It seems I’ve discovered my long-lost twin. Actually, Jane Barnes is old enough to be my mom, but her memoir Falling in Love with Joseph Smith feels like it was written by my alter ego. Like me, she felt called to convert to Mormonism. Unlike me, she ultimately decided to give it a pass.
But the story of how she got there is fascinating.
Like me, Barnes was raised in a secular family, though in her case they were nominal Protestants and in mine not even that. Like me, she realized early on that she had a deep interest in religion. Her childhood religiosity totally trumps mine though—at age eight, she used to hail her own cab in Washington, D.C. to take her to church (p. 21). She paid for these holy taxis with her own money. Jeepers.
Like me, Barnes had an unexpected and supernatural attraction to Mormonism, which she was at a loss to explain. Like me, she was gobsmacked to discover when doing family history research that she has some Mormon stories in her own genealogy. And like me, she fell in love with the charismatic and controversial prophet Joseph Smith.
But that’s where our stories diverge. I took the leap of faith and converted to Mormonism at age 23, despite lingering questions and doubts about a number of key issues. Barnes had a strong religious pull to Mormonism; she “felt a very strong religious spirit” at the local ward she attended and came to feel that the Book of Mormon was “a strange work of God’s genius” (p. 163; p. 65).
People have converted for far less. Why was she not able to? She writes:
I reminded myself of all the reasons against sudden conversion: my strongest impulses were the least reliable; I was always a fellow traveler, never a member; I wasn’t sure I was a Christian; my politics were on a crash course with the Mormons. I couldn’t vote for Mitt Romney. There wasn’t room here for a convert who supported gay marriage in this church. (p. 163)
I certainly hope she is wrong about that last sentence, since of course it describes me precisely. As I’ve blogged before, I am Mormon and plan to stay that way, even though my politics may differ from the norm. I am not going anywhere.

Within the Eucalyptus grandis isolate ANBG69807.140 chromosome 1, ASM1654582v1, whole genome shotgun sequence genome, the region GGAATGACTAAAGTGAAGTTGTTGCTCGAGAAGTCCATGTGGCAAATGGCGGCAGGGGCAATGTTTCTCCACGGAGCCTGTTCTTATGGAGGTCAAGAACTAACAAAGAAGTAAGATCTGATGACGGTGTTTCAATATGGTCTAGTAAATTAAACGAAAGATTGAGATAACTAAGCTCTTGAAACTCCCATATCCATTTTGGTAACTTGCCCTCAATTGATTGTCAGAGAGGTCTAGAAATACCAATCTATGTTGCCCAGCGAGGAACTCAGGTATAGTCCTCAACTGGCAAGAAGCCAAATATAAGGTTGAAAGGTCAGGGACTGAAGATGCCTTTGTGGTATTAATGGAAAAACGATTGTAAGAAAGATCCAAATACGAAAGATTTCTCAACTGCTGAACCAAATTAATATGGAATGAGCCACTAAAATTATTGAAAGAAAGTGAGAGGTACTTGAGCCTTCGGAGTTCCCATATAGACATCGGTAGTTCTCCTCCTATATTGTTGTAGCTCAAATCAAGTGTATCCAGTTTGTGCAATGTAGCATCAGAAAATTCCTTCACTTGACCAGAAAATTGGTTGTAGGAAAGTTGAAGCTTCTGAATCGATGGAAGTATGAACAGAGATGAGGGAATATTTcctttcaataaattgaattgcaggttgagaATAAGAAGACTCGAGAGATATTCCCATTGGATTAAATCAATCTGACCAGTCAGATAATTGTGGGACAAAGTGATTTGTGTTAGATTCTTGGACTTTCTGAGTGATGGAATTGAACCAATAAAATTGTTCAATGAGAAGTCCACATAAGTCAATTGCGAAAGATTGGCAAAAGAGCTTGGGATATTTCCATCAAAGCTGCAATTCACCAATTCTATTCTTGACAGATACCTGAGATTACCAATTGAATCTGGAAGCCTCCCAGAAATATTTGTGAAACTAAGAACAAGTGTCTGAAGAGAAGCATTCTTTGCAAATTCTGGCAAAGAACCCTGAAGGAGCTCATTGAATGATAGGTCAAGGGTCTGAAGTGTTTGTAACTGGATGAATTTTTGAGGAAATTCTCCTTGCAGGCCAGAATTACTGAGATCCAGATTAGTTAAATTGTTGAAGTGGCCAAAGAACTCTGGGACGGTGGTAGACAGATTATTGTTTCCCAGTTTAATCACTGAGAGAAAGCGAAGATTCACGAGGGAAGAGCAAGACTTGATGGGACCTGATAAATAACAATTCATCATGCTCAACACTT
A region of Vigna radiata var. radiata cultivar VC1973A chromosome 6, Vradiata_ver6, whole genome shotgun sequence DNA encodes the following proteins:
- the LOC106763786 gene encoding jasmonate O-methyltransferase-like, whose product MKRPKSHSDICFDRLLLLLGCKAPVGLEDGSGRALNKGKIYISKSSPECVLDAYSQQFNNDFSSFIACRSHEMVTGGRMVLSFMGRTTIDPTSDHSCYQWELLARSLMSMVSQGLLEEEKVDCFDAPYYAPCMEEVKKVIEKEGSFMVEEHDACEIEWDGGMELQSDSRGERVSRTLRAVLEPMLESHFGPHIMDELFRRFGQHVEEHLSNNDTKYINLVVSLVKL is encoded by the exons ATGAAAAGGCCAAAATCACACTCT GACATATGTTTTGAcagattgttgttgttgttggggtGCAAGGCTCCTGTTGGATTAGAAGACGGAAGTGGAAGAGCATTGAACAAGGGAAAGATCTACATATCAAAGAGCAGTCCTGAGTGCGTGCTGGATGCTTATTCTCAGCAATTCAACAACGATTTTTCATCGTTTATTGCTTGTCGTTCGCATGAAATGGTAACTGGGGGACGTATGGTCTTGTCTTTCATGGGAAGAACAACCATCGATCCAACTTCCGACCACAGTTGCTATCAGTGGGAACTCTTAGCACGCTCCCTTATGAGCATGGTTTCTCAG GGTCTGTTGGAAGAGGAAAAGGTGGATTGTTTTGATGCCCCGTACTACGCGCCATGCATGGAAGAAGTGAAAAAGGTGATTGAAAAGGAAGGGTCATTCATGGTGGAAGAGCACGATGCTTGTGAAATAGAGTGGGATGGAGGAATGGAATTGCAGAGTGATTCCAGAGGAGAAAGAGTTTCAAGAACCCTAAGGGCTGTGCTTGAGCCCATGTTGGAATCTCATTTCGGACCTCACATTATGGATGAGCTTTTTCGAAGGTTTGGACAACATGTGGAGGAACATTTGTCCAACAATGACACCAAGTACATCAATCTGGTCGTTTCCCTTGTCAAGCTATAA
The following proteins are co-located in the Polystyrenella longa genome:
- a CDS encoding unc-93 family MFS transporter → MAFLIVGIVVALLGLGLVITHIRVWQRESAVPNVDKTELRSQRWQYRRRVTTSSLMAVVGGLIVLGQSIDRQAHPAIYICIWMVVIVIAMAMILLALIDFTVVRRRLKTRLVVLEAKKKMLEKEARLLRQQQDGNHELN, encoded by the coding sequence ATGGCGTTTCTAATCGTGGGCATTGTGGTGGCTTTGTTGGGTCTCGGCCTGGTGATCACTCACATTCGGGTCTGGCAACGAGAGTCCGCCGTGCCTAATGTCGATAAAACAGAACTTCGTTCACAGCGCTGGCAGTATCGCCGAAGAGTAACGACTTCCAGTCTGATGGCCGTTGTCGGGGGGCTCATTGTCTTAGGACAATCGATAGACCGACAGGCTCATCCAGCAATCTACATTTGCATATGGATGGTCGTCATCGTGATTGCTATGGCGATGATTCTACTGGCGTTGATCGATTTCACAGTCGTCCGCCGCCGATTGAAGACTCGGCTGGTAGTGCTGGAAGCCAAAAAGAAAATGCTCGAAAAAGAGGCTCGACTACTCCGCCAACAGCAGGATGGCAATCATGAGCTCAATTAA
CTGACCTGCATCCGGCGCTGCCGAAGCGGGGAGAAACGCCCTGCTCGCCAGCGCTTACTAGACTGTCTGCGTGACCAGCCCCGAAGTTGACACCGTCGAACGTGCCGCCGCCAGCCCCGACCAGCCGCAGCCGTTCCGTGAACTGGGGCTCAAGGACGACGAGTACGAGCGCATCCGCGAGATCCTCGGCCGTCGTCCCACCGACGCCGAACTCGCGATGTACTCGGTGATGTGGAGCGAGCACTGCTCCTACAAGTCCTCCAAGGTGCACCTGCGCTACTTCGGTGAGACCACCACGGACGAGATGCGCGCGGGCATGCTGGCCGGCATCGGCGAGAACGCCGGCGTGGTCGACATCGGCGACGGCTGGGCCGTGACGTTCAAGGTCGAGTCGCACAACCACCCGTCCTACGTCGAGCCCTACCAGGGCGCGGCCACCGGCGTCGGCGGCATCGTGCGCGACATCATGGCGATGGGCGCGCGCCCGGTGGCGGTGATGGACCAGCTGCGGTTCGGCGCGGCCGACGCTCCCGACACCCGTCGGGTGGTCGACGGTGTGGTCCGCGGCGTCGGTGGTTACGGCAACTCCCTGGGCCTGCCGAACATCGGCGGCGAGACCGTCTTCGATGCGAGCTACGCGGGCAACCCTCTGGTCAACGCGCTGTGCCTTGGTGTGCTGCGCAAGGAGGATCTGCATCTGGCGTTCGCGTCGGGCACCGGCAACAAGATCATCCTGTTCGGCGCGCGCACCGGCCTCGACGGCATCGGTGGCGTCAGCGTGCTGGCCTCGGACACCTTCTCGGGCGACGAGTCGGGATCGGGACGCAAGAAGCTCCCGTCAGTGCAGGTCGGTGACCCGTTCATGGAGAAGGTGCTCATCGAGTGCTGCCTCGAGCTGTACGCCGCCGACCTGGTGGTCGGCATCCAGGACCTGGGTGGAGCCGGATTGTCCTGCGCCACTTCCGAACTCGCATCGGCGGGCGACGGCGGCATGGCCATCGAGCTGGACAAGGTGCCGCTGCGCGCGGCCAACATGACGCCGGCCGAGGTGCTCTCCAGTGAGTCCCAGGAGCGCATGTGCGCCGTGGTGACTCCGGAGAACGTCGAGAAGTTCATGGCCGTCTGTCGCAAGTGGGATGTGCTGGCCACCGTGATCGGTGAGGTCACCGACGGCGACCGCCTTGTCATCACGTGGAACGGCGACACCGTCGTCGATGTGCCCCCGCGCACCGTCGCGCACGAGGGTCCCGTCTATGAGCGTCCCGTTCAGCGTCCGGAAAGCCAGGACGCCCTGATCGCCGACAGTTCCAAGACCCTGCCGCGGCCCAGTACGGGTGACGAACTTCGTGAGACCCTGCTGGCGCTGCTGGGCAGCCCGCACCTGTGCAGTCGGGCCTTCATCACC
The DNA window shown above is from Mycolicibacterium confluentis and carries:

That’s a hard position for many non-Mormons to understand. I wanted to applaud when I read Barnes’s frank discussion of the anti-Mormon prejudice she encountered while helping to create the documentary PBS film The Mormons. The assumption that Mormonism was intellectually disrespectable was so widespread among her professional peers that she found herself defending the faith at cocktail parties and even in an argument with her own brother (p. 90).
Since Barnes has been involved in sexual relationships with both men and women, she’s no stranger to prejudice. She thinks that people’s manners when they discover someone is gay are more enlightened than their manners when they discover someone is interested in Mormonism as a potential faith tradition or life choice.
She was stunned to discover that “some people felt they could laugh in my face when I said I’d flipped for Joseph Smith.” Unfortunately, such prejudice even affected the producers at Frontline, who accused the independent filmmakers of having “drunk the Kool-Aid” of Mormonism just because they put together a balanced and non-sensationalistic documentary.
I had a couple of quibbles with Barnes’s take on things (though nothing like the reviewer for the Boston Globe, who seems to have hated the book as "an unsatisfying account of an unstatisfied search").
For example, she sees polygamy not as the early Saints described it (as a restoration of an ancient biblical practice) or as Joseph’s critics today describe it (as the fulfillment of a lascivious and forbidden sexuality), but as “a contemporary preoccupation with personal relationships” (p. 136). The biblical justification for polygamy was, in her view, “window dressing.” I can agree with her take on Joseph as one of the first true moderns, and certainly with her writerly intuition that the metanarrative of the Book of Mormon is more than Smith could have conjured at age twenty-four. But extending this modernism as a justification for plural marriage is not historically sound.
That’s a minor quarrel in an engrossing book. True Believing Mormons (TBMs) won’t be pleased by Barnes’s humanistic view of Joseph Smith as a melancholic, imaginative young man whose desire to impress sometimes outstripped his actual religious calling. On the other hand, fellow humanists will be dismayed with her personal commitment to the would-be prophet, which is irrational and transcendent (p. 70). (Isn’t true love always?) But Barnes’s love affair with Joseph Smith is complicated, not diminishable into sound bytes. I understand it viscerally.
Not every love affair will end in marriage, and not every conversion will end in long-term affiliation. Joseph Smith for Barnes is like that ex-boyfriend or girlfriend you had when you were younger, the one who really “got” you, the one so charismatic and compelling that you just couldn’t stay away.
But you would have been disastrous together if you’d gotten married.